Revenue from the sale of goods should be recognized if all of the five conditions mentioned below are met.
(1) The reporting entity has transferred significant risks and rewards of ownership of the goods to the buyer;
(2) The entity does not retain either continuing managerial involvement (akin to that usually associated with ownership) or effective control over the goods sold;
(3) The quantum of revenue to be recognized can be measured reliably;
(4) The probability that economic benefits related to the transaction will flow to the entity exists; and
(5) The costs incurred or to be incurred in respect of the transaction can be measured reliably.
The determination of the point in time when a reporting entity is considered to have transferred the significant risks and rewards of ownership in goods to the buyer is critical to the recognition of revenue from the sale of goods.
If upon examination of the circumstances of the transfer of risks and rewards of ownership by the entity it is determined that the entity could still be considered as having retained significant risks and rewards of ownership, the transaction could not be regarded as a sale.
Some examples of situations illustrated by the standard in which an entity may be considered to have retained significant risks and reward of ownership, and thus revenue is not recognized, are set out below.
(1) A contract for the sale of an oil refinery stipulates that installation of the refinery is an integral and a significant part of the contract. Therefore, until the refinery is completely installed by the reporting entity that sold it, the sale would not be regarded as complete.
(2) Goods are sold on approval, whereby the buyer has negotiated a limited right of return. Since there is a possibility that the buyer may return the goods, revenue is not recognized until the shipment has been formally accepted by the buyer, or the goods have been delivered as per the terms of the contract, and the time stipulated in the contract for rejection has expired.
(3) In the case of “layaway sales,” under terms of which the goods are delivered only when the buyer makes the final payment in a series of installments, revenue is not recognized until the last and final payment is received by the entity. However, based upon experience, if it can reasonably be presumed that most such sales are consummated, revenue may be recognized when a significant deposit in received from the buyer and goods are on hand, identified and ready for delivery to the buyer.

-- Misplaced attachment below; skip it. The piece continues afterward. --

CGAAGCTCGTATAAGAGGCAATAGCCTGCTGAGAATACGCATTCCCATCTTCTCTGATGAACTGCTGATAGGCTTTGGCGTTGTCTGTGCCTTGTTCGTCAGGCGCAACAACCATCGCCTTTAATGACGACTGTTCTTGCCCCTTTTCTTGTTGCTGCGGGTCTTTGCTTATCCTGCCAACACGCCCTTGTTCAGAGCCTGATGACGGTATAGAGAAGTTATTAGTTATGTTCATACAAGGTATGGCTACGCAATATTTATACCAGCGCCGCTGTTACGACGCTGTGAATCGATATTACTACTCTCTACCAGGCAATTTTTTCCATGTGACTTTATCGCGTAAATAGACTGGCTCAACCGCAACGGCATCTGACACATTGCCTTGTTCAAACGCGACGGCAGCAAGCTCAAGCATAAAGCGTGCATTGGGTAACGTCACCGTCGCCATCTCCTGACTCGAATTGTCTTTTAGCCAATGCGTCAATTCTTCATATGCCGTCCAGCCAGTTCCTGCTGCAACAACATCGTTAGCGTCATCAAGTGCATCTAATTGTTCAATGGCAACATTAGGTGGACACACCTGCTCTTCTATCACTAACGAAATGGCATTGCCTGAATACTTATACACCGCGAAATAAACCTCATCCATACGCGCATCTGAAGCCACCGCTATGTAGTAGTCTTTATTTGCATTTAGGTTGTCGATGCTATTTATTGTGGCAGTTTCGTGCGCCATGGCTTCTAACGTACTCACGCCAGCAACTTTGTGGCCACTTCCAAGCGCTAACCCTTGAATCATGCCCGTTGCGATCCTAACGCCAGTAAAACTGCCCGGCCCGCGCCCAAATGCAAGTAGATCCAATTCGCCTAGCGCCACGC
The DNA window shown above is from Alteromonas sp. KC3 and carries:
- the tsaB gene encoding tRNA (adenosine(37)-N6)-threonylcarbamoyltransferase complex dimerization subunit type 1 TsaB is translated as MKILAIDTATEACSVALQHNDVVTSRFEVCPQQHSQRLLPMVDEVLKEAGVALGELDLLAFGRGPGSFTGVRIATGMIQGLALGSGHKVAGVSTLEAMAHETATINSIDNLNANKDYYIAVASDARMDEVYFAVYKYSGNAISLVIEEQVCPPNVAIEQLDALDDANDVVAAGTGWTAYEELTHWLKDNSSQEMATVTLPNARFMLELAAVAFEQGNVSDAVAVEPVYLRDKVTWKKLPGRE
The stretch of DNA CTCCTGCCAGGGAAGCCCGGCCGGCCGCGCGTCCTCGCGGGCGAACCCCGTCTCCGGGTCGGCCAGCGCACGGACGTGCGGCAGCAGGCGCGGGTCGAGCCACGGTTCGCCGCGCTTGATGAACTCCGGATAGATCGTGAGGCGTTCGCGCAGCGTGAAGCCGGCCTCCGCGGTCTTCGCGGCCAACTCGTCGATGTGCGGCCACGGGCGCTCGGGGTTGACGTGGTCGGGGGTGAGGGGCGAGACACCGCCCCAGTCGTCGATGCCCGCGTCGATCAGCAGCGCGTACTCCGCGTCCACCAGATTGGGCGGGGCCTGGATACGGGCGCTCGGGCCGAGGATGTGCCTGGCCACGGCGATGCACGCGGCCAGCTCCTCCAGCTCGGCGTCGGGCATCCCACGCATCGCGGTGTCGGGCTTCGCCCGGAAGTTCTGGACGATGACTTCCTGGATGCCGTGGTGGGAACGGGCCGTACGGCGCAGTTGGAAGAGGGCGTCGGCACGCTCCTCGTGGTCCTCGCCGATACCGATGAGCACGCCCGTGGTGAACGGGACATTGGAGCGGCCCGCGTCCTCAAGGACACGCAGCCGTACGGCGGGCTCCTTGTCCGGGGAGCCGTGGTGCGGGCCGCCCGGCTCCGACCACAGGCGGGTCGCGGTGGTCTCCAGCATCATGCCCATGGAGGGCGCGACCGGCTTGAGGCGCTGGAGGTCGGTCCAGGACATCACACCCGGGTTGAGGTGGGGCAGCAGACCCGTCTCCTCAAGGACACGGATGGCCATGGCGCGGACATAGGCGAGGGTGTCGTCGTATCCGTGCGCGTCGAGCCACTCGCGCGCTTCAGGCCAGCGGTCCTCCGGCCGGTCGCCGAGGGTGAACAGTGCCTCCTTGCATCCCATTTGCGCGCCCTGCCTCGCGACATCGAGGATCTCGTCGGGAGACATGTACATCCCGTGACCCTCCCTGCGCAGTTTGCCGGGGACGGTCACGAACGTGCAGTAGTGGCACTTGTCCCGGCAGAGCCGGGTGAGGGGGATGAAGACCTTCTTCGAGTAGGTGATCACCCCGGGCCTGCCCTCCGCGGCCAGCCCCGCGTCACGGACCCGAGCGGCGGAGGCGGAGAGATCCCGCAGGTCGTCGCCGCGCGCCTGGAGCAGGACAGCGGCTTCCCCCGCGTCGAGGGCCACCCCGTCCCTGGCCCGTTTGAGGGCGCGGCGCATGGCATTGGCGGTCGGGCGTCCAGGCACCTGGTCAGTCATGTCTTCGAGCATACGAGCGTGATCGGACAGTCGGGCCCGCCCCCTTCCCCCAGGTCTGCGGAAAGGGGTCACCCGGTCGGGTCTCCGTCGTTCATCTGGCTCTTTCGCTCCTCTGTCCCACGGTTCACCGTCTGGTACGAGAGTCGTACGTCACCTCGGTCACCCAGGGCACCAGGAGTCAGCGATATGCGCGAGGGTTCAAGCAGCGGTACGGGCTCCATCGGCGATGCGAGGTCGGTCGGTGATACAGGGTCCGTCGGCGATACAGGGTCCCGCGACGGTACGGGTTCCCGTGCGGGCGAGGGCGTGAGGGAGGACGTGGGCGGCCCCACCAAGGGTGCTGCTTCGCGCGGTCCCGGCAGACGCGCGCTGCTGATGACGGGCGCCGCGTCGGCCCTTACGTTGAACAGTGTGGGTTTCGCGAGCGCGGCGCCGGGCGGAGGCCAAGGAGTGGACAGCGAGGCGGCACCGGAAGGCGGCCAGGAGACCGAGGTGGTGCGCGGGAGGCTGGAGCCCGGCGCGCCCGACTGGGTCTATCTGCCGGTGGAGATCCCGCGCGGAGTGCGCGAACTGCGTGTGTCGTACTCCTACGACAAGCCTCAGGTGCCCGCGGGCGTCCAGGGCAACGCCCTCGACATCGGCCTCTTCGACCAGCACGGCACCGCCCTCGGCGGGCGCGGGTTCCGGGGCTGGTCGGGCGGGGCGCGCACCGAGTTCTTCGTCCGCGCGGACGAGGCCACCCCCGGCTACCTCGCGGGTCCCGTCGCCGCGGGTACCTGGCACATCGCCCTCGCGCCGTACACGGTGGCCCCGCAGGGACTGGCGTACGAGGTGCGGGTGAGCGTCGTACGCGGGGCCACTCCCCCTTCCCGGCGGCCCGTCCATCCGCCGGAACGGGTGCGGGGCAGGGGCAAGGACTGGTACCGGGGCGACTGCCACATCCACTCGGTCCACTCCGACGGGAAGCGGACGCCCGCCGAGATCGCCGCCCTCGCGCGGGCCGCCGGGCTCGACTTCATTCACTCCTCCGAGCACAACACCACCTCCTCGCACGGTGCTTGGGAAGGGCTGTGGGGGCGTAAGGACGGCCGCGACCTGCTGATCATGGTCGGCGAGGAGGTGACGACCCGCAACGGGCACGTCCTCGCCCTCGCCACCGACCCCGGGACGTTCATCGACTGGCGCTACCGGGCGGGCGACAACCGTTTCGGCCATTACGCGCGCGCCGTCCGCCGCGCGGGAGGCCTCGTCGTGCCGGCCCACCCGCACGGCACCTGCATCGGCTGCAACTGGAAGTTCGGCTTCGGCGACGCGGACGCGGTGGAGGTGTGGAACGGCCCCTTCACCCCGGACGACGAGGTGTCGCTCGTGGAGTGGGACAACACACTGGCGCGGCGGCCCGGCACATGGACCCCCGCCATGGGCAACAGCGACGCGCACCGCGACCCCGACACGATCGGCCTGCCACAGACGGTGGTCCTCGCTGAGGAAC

If the reporting entity retains only an insignificant risk of ownership, the transaction is considered a sale and revenue is recognized.
Another important condition for recognition of revenue from the sale of goods is the existence of the probability that the economic benefits will flow to the entity. For example, for several years an entity has been exporting goods to a foreign country. In the current year, due to sudden restrictions by the foreign government on remittances of currency outside the country, collections from these sales were not made by the entity. As long as it is uncertain if these restrictions will be removed, revenue should not be recognized from these exports, since it may not be probable that economic benefits in the form of collections will flow to the entity. Once the restrictions are withdrawn and uncertainty is removed, revenue may be recognized.
Yet, another important condition for recognition of revenue from the sale of goods relates to the reliability of measuring costs associated with the sale of goods. Thus, if expenses such as those relating to warranties or other post-shipment costs cannot be measured reliably, then revenue from the sale of such goods should also not he recognized. This rule is based on the principle of matching of revenues and expenses.
(Sources : Wiley IFRS 2008 : Interpretation and Application of International Financial Reporting Standards - Barry J. Epstein, Eva K. Jermakowicz)